Tim Kelly elected Chattanooga’s new mayor

Tim Kelly beat challenger Kim White in the Chatanooga runoff race for mayor Tuesday, following an intense campaign season that initially included 15 candidates.

Kelly, 54, earned 59.90 percent of the vote; White 40 percent and write-in votes 0.20 percent. 

Kelly and White had been forced into a runoff because none of the candidates in the crowded March 2 general election garnered a majority vote. 

Celebrating with friends and family at the Chattanooga Brewing Co. Tuesday night, Kelly promised to build a city that works for everybody.

“Chattanoogans from every walk of life came together to choose a better way forward,” he said. “A way forward that brings every community to the table around our common purpose as Chattanoogans, instead of dividing us along the same old partisan lines that too often keep us distant and bitter toward one another.”

Leading up to Election Day, the top four African American vote-getters from the city’s March general election all endorsed Kelly–Monty Bruell, Russell Gilbert, Wade Hinton and Dr. Elenora Woods. 

During his campaign, Kelly promoted education, affordable housing, economic and community development and COVID-19 response and recovery.

Kelly’s “plan for the black community in Chattanooga” includes five core principles: acknowledging inequality, Black upward mobility, respect, cultivating opportunities and transparent governments.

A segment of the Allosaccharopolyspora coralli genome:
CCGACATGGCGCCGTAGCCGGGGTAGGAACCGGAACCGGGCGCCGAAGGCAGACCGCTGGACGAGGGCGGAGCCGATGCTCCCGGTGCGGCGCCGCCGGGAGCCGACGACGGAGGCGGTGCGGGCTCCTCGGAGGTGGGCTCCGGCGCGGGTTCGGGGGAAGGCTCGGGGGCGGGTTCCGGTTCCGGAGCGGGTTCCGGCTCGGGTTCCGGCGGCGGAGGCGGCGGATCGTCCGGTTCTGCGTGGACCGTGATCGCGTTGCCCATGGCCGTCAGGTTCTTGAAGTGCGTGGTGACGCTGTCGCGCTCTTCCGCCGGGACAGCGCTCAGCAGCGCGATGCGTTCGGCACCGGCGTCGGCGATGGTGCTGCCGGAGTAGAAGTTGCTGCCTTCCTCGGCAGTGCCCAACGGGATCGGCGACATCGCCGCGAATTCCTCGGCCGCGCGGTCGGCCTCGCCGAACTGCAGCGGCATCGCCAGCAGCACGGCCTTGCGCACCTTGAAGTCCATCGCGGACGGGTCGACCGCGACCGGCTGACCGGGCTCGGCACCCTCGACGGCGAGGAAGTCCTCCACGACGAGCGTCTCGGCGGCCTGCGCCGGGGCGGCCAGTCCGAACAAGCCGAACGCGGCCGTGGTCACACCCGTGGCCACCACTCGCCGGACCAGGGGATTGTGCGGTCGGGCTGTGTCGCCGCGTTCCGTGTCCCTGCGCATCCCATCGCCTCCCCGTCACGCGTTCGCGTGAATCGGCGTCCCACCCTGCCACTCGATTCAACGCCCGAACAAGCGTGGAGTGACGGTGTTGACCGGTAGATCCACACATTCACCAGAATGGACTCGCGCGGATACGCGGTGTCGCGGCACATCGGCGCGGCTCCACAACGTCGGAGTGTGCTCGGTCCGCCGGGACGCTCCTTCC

“The challenges facing Black Chattanoogans are complex, the legacy of centuries of structural racism, and so will require intentional and persistent solutions,” he explained. “As a city, we must invest in Black communities and work to merge our city into one Chattanooga.”

Kelly, who replaces outgoing Mayor Andy Berke, also vows to “reimagine public safety” and “reshape the priorities of our police department.”
“Police officers are too often tasked with responsibilities beyond the scope of public safety,” he noted.

The 66th mayor-elect is a Baylor School alumnus and successful businessman.

Former River City Co. President and CEO White conceded to Kelly just after 8:30 p.m. Tuesday, congratulating him on a well-run campaign. 

Two Chattanooga City Council districts–2 and 5–also headed to runoff elections. In District 2, Hamilton County Board of Education member Jenny Hill beat business owner Thomas Lee. 

Pastor Isiah “Ike” Hester prevailed over Hamilton County Democratic Party Vice Chairman Dennis Clark in the District 5 race to replace Councilman Russell Gilbert, who ran in the mayoral general election.

The mayor and all council members have been elected to serve four-year terms. The new mayor is limited to two terms.

Kelly will be inaugurated on Mon., April 19, along with the nine city council members.

Just 26,269 of 114,289 eligible Chattanooga voters, or around 23 percent, cast ballots in Tuesday’s election.